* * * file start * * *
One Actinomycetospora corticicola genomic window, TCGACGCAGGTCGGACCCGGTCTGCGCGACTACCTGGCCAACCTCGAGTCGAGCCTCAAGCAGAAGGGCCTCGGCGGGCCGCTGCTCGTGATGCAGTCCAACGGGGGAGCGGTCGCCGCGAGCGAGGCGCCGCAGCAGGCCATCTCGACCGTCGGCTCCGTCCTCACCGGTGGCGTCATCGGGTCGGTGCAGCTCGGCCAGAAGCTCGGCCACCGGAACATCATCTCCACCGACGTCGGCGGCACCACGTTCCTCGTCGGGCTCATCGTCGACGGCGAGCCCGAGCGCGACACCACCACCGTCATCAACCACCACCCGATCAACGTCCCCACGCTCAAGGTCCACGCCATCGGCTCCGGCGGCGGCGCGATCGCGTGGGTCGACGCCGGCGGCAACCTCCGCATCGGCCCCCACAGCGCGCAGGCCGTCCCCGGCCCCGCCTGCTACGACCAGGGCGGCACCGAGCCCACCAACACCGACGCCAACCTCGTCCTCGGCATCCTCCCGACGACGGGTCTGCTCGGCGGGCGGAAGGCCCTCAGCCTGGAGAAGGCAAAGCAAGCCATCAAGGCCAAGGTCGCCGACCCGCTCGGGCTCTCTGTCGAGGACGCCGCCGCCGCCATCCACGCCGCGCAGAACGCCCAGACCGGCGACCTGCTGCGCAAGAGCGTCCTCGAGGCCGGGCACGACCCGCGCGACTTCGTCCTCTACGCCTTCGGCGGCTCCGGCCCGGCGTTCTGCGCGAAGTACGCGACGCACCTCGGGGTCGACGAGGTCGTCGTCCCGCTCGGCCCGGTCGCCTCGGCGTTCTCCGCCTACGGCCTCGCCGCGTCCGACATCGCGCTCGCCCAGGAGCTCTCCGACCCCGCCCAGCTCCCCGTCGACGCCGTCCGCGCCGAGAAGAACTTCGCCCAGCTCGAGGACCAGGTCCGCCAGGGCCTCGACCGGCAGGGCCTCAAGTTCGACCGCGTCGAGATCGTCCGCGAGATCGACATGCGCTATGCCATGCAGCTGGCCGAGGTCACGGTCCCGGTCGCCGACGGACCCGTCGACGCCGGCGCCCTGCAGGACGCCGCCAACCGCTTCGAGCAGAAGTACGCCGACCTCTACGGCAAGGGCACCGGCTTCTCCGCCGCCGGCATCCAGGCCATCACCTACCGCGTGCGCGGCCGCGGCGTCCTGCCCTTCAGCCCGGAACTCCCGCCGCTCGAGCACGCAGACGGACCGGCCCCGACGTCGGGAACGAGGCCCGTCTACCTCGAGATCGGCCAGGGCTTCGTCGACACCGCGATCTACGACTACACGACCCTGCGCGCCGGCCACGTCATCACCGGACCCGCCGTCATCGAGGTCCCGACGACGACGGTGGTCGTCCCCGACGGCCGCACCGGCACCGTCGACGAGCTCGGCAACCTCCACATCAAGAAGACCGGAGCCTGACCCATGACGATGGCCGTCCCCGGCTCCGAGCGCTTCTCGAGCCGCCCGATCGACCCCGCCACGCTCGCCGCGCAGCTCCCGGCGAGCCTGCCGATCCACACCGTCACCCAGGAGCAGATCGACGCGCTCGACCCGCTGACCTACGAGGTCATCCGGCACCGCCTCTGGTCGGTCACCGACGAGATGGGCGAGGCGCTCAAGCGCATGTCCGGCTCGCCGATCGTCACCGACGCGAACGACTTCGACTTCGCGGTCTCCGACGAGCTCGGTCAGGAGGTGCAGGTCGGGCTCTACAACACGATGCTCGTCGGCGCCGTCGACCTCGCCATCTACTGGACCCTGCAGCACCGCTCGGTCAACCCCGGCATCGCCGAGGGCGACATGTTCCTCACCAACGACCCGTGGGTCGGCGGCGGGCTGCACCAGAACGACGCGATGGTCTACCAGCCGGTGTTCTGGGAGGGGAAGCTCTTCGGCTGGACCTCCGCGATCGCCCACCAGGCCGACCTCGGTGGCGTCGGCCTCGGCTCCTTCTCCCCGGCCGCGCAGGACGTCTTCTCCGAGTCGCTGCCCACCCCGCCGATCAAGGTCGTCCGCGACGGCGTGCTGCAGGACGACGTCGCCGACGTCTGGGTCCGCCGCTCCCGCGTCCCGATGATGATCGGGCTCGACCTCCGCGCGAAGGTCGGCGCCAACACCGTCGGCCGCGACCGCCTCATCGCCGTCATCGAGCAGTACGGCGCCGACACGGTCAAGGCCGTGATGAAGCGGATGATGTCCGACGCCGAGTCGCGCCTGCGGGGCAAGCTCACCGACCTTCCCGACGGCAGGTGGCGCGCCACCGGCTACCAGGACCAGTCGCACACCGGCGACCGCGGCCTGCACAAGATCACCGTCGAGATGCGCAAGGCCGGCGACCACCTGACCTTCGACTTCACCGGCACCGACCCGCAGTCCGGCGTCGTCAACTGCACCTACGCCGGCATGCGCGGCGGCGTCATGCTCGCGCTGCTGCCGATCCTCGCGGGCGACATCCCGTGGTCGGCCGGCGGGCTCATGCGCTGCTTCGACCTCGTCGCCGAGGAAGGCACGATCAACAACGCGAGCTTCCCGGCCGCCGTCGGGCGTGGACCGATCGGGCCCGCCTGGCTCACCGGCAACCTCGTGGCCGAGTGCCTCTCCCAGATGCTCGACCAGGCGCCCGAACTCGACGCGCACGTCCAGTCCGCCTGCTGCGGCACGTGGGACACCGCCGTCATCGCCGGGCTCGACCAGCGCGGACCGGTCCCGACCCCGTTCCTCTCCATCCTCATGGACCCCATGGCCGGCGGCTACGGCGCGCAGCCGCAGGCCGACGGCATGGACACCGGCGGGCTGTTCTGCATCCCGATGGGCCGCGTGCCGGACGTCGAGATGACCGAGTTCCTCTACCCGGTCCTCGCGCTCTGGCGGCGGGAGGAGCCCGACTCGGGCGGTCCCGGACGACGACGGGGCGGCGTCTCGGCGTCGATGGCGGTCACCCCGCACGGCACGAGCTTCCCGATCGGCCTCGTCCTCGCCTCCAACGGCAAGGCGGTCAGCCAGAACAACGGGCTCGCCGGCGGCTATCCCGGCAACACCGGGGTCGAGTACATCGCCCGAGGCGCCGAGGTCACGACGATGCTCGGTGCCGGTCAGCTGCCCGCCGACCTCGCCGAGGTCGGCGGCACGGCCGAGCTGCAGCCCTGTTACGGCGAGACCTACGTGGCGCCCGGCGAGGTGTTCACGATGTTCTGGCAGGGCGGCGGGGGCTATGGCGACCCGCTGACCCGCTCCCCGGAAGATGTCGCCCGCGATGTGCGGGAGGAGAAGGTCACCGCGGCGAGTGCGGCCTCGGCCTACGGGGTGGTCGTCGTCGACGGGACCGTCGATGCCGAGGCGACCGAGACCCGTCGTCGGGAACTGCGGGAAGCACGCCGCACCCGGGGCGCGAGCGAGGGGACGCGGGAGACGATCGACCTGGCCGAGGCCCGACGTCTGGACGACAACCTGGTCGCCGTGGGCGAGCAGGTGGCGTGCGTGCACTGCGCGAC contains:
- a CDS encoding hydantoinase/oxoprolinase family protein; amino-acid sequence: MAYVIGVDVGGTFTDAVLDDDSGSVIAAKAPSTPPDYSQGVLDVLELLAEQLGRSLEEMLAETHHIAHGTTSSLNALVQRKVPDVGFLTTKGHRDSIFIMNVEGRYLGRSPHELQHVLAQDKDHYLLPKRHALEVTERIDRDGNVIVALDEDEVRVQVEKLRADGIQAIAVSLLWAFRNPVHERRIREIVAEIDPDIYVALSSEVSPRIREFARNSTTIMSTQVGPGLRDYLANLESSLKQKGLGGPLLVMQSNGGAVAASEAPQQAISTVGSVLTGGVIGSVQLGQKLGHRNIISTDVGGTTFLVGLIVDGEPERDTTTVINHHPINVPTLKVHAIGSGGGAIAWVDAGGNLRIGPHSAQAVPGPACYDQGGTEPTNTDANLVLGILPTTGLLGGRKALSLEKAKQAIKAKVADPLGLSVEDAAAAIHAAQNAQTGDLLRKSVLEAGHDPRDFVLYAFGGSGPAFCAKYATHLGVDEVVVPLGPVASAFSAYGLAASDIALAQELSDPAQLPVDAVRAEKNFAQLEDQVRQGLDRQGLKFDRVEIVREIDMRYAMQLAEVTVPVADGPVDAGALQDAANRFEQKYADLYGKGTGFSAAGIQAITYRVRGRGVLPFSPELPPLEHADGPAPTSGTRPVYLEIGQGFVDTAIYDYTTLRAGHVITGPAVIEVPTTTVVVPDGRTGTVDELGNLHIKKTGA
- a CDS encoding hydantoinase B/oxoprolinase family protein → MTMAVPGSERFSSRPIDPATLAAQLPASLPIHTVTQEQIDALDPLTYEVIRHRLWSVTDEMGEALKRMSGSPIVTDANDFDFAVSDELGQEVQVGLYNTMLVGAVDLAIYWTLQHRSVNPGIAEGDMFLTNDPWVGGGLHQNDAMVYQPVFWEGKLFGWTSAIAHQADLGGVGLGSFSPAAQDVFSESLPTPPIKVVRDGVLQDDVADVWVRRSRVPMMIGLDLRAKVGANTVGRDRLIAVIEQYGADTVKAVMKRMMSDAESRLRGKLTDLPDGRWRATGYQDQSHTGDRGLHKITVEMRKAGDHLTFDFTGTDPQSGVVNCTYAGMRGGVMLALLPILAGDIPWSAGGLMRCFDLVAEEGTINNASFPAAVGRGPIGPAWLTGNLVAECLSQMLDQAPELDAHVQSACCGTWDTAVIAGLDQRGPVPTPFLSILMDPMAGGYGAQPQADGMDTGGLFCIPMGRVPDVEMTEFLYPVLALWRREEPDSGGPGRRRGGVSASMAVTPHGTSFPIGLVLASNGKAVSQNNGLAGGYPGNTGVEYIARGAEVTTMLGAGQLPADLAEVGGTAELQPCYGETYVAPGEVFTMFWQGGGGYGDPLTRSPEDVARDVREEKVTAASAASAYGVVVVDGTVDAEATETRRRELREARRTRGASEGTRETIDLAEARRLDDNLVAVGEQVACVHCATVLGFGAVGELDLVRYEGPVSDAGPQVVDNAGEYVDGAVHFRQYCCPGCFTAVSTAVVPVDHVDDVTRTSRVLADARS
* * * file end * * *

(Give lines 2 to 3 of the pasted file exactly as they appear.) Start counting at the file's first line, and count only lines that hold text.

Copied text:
- a CDS encoding hydantoinase/oxoprolinase family protein; amino-acid sequence: MAYVIGVDVGGTFTDAVLDDDSGSVIAAKAPSTPPDYSQGVLDVLELLAEQLGRSLEEMLAETHHIAHGTTSSLNALVQRKVPDVGFLTTKGHRDSIFIMNVEGRYLGRSPHELQHVLAQDKDHYLLPKRHALEVTERIDRDGNVIVALDEDEVRVQVEKLRADGIQAIAVSLLWAFRNPVHERRIREIVAEIDPDIYVALSSEVSPRIREFARNSTTIMSTQVGPGLRDYLANLESSLKQKGLGGPLLVMQSNGGAVAASEAPQQAISTVGSVLTGGVIGSVQLGQKLGHRNIISTDVGGTTFLVGLIVDGEPERDTTTVINHHPINVPTLKVHAIGSGGGAIAWVDAGGNLRIGPHSAQAVPGPACYDQGGTEPTNTDANLVLGILPTTGLLGGRKALSLEKAKQAIKAKVADPLGLSVEDAAAAIHAAQNAQTGDLLRKSVLEAGHDPRDFVLYAFGGSGPAFCAKYATHLGVDEVVVPLGPVASAFSAYGLAASDIALAQELSDPAQLPVDAVRAEKNFAQLEDQVRQGLDRQGLKFDRVEIVREIDMRYAMQLAEVTVPVADGPVDAGALQDAANRFEQKYADLYGKGTGFSAAGIQAITYRVRGRGVLPFSPELPPLEHADGPAPTSGTRPVYLEIGQGFVDTAIYDYTTLRAGHVITGPAVIEVPTTTVVVPDGRTGTVDELGNLHIKKTGA
- a CDS encoding hydantoinase B/oxoprolinase family protein → MTMAVPGSERFSSRPIDPATLAAQLPASLPIHTVTQEQIDALDPLTYEVIRHRLWSVTDEMGEALKRMSGSPIVTDANDFDFAVSDELGQEVQVGLYNTMLVGAVDLAIYWTLQHRSVNPGIAEGDMFLTNDPWVGGGLHQNDAMVYQPVFWEGKLFGWTSAIAHQADLGGVGLGSFSPAAQDVFSESLPTPPIKVVRDGVLQDDVADVWVRRSRVPMMIGLDLRAKVGANTVGRDRLIAVIEQYGADTVKAVMKRMMSDAESRLRGKLTDLPDGRWRATGYQDQSHTGDRGLHKITVEMRKAGDHLTFDFTGTDPQSGVVNCTYAGMRGGVMLALLPILAGDIPWSAGGLMRCFDLVAEEGTINNASFPAAVGRGPIGPAWLTGNLVAECLSQMLDQAPELDAHVQSACCGTWDTAVIAGLDQRGPVPTPFLSILMDPMAGGYGAQPQADGMDTGGLFCIPMGRVPDVEMTEFLYPVLALWRREEPDSGGPGRRRGGVSASMAVTPHGTSFPIGLVLASNGKAVSQNNGLAGGYPGNTGVEYIARGAEVTTMLGAGQLPADLAEVGGTAELQPCYGETYVAPGEVFTMFWQGGGGYGDPLTRSPEDVARDVREEKVTAASAASAYGVVVVDGTVDAEATETRRRELREARRTRGASEGTRETIDLAEARRLDDNLVAVGEQVACVHCATVLGFGAVGELDLVRYEGPVSDAGPQVVDNAGEYVDGAVHFRQYCCPGCFTAVSTAVVPVDHVDDVTRTSRVLADARS